The micrographs below show an apterous second-generation female of Rhopalosiphum padi from the primary host (first image) and an alate female produced on the secondary host which has returned to the primary host (second image).
The clarified slide mounts below are of adult viviparous female Rhopalosiphum padi : wingless, and (male?) winged.
Micrograph of clarified mounted aptera (first image) courtesy PaDIL. Copyright Simon Hinkley & Ken Walker (Museum Victoria) under Commons Attribution 3.0 Australian License.
The bird cherry - oat aphid host alternates between bird cherry (Prunus padus) as the primary host and various grasses (Poaceae) as the secondary host. Some populations reproduce parthenogenetically all year on grasses. Rhopalosiphum padi is the principal vector of barley yellow dwarf virus, and has a cosmopolitan distribution.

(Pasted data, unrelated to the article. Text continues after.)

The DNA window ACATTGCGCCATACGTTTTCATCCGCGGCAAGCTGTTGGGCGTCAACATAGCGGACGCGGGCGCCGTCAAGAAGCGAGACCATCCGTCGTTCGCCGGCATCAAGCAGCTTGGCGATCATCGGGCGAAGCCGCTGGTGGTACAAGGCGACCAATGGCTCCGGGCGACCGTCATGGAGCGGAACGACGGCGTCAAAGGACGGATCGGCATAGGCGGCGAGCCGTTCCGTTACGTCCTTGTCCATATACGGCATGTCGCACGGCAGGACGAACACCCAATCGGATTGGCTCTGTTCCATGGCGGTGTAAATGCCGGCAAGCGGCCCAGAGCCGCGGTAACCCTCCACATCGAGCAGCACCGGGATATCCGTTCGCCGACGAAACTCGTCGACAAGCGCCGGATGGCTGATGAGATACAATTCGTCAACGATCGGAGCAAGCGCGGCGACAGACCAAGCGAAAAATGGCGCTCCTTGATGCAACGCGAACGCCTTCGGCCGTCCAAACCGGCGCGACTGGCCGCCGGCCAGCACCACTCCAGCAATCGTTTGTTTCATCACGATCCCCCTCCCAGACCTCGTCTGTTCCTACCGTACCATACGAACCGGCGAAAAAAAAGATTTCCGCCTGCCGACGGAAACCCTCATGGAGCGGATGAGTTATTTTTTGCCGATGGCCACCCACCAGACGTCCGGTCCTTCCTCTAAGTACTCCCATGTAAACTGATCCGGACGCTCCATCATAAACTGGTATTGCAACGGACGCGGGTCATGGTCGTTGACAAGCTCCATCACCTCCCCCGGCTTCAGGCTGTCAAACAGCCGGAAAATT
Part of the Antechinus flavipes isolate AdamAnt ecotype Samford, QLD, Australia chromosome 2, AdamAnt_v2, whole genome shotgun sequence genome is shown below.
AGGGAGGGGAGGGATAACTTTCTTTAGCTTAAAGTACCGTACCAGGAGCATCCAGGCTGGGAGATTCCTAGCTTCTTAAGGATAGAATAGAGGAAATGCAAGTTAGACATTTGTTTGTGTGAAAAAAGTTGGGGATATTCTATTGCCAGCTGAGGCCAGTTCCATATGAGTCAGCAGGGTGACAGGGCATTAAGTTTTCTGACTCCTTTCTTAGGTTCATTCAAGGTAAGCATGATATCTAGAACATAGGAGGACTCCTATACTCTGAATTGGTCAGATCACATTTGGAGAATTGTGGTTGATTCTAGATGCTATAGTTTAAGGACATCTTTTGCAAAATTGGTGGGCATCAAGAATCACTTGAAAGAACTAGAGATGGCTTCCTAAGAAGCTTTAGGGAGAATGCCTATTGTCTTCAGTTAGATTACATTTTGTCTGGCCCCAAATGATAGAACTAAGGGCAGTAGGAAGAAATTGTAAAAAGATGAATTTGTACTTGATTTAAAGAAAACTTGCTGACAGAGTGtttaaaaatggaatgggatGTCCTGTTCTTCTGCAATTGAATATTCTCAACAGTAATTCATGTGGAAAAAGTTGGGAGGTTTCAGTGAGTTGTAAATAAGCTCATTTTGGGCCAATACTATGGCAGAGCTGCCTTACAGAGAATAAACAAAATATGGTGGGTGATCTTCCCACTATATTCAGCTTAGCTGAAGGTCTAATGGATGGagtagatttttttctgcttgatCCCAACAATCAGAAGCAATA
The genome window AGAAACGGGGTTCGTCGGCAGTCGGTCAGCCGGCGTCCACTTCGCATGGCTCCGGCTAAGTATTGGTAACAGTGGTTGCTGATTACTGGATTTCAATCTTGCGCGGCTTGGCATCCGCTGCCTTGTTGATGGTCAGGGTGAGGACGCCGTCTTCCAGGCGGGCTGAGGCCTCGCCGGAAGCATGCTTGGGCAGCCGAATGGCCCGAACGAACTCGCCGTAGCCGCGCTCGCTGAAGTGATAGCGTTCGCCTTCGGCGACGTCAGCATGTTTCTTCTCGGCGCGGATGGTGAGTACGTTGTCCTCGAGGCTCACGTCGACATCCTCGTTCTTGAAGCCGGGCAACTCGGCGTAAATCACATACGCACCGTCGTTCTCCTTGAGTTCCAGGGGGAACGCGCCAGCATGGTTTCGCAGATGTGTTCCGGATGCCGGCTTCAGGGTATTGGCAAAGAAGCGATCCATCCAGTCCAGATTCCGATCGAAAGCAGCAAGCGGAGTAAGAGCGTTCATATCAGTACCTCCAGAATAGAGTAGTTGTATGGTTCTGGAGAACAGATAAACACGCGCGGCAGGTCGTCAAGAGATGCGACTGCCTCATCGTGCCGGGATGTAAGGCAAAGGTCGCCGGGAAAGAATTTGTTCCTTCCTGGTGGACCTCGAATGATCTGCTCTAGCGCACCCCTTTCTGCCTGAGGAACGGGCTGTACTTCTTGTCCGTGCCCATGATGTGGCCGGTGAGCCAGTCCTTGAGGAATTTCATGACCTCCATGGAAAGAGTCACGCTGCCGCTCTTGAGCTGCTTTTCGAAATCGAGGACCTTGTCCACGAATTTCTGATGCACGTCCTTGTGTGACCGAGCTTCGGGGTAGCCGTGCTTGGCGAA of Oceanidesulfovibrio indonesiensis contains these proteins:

Biology & Ecology:
Bird cherry (Prunus padus) with its long drooping white flowers (below) is the primary host of Rhopalosiphum padi.
The eggs of Rhopalosiphum padi are laid in autumn in the narrow gap between the axillary buds and the stem (see image below).
Leather (1983) estimated there is only enough room in this site for 10-15 eggs to be adequately protected from predators, and has shown that post-oviposition there is a period of density-dependent mortality where eggs in suboptimal sites are predated. Predators include spiders and birds. After egg hatch, the newly emerged nymphs (see first picture below) move to the unfurling bird cherry leaves where they feed and develop (see second picture below).